This promise — that everyone will get high-quality, free medical care, thereby saving American families thousands of dollars a year, while keeping them healthier — is false. There is no way Bernie can do this. The numbers don’t add up, and both the Obamacare experience in America and the socialized medicine experience in Europe show that the free market, not government, is the only way to bring costs down, making quality medical care available to everyone. If you have the patience, this post will walk you through the analysis, using what I hope is clear, simple language, making learning about the economics of medical care a relatively painless process. (Or, as the doctor with the big needle aimed at your arm always says, “This won’t hurt a bit.”)

I.  What Bernie promises

Bernie’s campaign, in its ongoing effort to pretend that Bernie is not a socialist (he is, and that’s a bad thing), has titled his plan “Medicare for all.” When he talks about his plan, though, Bernie skips that cute Medicare euphemism and goes for the kill: “The only long-term solution to America’s health care crisis is a single-payer national health care program.”

The “single payer” to whom Bernie refers is the government. That’s a euphemism too.  The government isn’t really paying for anything at all, because the government doesn’t have money of its own. It never earns money, it takes money.  Thus, all of the money in its bank account is actually taken from every American who pays taxes.

So what Bernie really means when he talks about single-payer nationalized medicine is that he wants “taxpayer-funded” health care. He envisions using taxpayers to fund his grandiose plan of setting up a system in which the government takes those taxpayer funds and, after siphoning off vast funds for administrative salaries, waste, and graft, takes what’s left to pay for doctors, nurses, physician’s assistants, hospitals (everything from janitors to floor clerks to surgeons), and pharmaceuticals.  It will impose these prices from the top down, bullying doctors and nurses who spent years, or even decades, perfecting their skills; hospitals that have invested millions in infrastructure to provide patient care; and pharmaceutical companies that routinely invest millions in research that usually comes up dry, in the hopes of hitting it big with the odd medicine here and there.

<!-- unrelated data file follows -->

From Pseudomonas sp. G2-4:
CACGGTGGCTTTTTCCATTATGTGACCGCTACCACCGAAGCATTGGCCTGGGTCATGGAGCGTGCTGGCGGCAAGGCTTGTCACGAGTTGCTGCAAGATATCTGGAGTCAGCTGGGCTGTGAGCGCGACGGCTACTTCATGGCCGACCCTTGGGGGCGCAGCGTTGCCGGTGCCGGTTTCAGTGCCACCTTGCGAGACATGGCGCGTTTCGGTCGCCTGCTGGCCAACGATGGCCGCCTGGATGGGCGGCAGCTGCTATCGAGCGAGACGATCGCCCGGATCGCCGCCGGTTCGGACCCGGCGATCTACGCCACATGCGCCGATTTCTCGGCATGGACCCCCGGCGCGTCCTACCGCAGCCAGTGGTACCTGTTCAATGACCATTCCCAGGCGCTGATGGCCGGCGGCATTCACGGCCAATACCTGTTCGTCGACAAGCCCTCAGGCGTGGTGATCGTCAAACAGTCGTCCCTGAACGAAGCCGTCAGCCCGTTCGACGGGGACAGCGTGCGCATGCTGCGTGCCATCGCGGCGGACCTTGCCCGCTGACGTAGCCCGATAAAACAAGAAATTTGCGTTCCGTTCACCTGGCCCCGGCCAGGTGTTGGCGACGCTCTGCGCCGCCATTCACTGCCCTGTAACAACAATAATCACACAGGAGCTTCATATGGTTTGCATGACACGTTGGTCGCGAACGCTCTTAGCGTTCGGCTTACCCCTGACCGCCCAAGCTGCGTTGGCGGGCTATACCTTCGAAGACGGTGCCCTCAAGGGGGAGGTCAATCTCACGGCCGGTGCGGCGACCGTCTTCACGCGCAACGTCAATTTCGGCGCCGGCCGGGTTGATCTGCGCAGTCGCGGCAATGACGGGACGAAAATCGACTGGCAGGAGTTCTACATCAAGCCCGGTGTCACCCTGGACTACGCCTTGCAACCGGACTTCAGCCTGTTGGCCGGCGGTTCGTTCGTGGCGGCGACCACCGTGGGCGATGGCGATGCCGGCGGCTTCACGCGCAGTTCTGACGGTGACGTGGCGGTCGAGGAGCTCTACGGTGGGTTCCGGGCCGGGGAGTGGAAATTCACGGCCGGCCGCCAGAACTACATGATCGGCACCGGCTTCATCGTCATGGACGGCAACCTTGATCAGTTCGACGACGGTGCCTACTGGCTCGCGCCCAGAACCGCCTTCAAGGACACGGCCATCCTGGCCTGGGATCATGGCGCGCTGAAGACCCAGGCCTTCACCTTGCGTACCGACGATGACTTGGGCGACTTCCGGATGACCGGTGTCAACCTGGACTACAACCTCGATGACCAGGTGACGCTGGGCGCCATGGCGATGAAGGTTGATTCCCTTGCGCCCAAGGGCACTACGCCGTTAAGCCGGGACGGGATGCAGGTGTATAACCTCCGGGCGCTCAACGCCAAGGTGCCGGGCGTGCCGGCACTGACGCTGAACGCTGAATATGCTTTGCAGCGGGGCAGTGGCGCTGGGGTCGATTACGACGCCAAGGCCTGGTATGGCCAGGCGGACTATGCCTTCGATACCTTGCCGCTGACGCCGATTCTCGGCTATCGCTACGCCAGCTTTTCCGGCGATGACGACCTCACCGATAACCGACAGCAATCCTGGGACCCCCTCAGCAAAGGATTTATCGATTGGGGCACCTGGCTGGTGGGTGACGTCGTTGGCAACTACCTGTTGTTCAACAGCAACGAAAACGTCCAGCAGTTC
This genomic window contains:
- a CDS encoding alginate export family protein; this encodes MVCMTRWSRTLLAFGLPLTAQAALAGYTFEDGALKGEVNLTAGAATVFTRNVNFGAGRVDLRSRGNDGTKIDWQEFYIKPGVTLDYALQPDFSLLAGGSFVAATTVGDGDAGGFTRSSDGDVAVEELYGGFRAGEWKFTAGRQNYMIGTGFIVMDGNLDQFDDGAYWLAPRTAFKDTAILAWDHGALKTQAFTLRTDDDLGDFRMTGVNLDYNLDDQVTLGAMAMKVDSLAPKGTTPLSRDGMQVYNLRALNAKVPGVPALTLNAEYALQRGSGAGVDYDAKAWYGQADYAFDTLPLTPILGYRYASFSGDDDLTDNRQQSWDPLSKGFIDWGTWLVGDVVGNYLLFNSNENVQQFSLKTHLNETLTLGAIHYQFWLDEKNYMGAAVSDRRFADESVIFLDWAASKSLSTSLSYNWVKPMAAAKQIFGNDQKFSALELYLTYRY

Here’s the truth:  Even if you love Bernie’s plan, it can’t work.  The numbers won’t add up, just as they haven’t been adding up in Europe or in America (with Obamacare).  In the rest of this post, I’ll explain why.

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The Bookworm Beat 2/4/16 edition — “it’s a mad, mad, mad, mad world” edition and open thread

Woman-writing-300x265It’s been some time since my last round-up so, without further ado:

A primer for those who need to be reminded why Hillary should be incarcerated, not inaugurated. Deroy Murdock has a knack for political parables. Using the example of the “Foggy Bottom Department Store,” he makes it clear just how heinous Hillary’s conduct has been in connection with her egregious national security violations.

And a primer on foreign trade and capitalism. Larry Elder has a truly brilliant piece about the benefits that flow to America from low tariffs and foreign trade — benefits that are very real even when it seems that American jobs are going away. I urge you to read it. (This is a different issue, of course, from the Democrats and Chamber of Commerce types manipulating and violating American law to ship in cheap labor at the expense of American citizens.)